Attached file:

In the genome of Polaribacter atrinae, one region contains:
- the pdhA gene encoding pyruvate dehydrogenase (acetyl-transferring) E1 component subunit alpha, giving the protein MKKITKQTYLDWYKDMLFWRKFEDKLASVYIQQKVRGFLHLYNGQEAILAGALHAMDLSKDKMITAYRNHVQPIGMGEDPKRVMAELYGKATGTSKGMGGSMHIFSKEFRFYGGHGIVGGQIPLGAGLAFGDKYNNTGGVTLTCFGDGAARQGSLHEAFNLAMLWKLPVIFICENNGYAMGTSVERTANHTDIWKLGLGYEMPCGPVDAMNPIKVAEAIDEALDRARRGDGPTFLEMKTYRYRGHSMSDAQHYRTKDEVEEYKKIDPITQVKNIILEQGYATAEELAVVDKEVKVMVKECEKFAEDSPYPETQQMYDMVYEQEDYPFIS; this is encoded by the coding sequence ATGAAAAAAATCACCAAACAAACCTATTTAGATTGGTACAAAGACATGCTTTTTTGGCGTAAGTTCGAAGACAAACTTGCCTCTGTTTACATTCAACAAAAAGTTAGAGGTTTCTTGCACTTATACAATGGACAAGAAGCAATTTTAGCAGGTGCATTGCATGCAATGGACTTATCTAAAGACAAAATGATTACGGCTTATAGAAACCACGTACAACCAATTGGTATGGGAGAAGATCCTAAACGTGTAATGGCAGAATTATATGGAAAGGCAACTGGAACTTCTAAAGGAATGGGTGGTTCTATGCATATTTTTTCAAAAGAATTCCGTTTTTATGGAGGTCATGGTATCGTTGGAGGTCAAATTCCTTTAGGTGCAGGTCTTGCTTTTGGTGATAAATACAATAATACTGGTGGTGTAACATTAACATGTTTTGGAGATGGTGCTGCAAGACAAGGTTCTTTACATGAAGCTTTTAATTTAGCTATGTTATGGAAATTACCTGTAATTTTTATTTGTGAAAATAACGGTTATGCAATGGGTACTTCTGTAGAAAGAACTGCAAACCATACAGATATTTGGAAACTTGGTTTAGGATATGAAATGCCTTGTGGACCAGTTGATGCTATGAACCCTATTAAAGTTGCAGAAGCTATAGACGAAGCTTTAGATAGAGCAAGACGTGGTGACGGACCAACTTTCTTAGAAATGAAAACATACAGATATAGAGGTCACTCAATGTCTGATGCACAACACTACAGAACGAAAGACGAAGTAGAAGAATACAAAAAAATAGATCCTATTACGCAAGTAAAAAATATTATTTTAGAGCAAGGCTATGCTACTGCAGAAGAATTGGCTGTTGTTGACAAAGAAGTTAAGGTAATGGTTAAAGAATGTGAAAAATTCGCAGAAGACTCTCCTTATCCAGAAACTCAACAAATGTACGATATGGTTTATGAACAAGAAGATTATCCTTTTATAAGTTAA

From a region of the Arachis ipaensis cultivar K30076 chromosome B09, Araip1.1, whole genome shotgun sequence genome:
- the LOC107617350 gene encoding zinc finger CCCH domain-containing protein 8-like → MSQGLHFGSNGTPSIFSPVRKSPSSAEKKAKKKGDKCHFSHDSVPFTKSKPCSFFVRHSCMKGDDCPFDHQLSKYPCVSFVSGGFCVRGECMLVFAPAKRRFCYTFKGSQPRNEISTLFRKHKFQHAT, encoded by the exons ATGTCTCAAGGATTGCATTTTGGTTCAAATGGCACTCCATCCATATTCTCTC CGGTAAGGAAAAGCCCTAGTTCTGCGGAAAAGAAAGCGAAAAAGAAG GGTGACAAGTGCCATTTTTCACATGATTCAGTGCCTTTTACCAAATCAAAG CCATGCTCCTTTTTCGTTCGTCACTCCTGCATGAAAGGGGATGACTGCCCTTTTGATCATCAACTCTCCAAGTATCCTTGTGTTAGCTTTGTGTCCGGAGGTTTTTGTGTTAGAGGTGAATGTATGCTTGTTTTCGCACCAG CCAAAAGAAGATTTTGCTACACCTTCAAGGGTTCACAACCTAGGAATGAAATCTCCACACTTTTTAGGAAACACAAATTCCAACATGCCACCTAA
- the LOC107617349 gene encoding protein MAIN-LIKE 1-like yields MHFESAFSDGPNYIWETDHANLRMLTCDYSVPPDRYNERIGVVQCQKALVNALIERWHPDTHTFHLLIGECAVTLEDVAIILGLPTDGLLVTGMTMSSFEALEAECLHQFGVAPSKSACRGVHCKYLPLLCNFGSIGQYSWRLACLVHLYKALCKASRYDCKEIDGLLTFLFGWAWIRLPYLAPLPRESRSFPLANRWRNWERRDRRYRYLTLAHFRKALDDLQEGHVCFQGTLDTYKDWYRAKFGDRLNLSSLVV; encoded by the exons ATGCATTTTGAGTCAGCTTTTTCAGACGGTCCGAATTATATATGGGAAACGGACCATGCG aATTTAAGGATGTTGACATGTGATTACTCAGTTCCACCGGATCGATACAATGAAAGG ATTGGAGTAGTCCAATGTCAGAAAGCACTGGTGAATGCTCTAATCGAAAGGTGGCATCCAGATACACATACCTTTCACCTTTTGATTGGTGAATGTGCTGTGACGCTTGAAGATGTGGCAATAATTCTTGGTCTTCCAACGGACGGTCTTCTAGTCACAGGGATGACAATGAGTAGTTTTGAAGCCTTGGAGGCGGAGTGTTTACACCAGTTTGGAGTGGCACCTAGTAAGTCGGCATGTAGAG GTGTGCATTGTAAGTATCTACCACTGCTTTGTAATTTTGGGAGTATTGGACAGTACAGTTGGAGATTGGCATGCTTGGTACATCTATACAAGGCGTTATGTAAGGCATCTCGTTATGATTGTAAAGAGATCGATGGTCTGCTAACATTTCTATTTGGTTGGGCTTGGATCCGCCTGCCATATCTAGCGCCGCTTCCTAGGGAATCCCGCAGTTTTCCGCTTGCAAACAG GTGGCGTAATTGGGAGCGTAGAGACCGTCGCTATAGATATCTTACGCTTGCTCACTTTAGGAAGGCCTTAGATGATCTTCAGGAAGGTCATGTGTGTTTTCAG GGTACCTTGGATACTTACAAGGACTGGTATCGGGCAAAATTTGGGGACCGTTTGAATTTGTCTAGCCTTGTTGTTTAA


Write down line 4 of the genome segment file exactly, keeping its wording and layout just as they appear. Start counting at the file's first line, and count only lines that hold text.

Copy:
- the LOC107617350 gene encoding zinc finger CCCH domain-containing protein 8-like → MSQGLHFGSNGTPSIFSPVRKSPSSAEKKAKKKGDKCHFSHDSVPFTKSKPCSFFVRHSCMKGDDCPFDHQLSKYPCVSFVSGGFCVRGECMLVFAPAKRRFCYTFKGSQPRNEISTLFRKHKFQHAT, encoded by the exons ATGTCTCAAGGATTGCATTTTGGTTCAAATGGCACTCCATCCATATTCTCTC CGGTAAGGAAAAGCCCTAGTTCTGCGGAAAAGAAAGCGAAAAAGAAG GGTGACAAGTGCCATTTTTCACATGATTCAGTGCCTTTTACCAAATCAAAG CCATGCTCCTTTTTCGTTCGTCACTCCTGCATGAAAGGGGATGACTGCCCTTTTGATCATCAACTCTCCAAGTATCCTTGTGTTAGCTTTGTGTCCGGAGGTTTTTGTGTTAGAGGTGAATGTATGCTTGTTTTCGCACCAG CCAAAAGAAGATTTTGCTACACCTTCAAGGGTTCACAACCTAGGAATGAAATCTCCACACTTTTTAGGAAACACAAATTCCAACATGCCACCTAA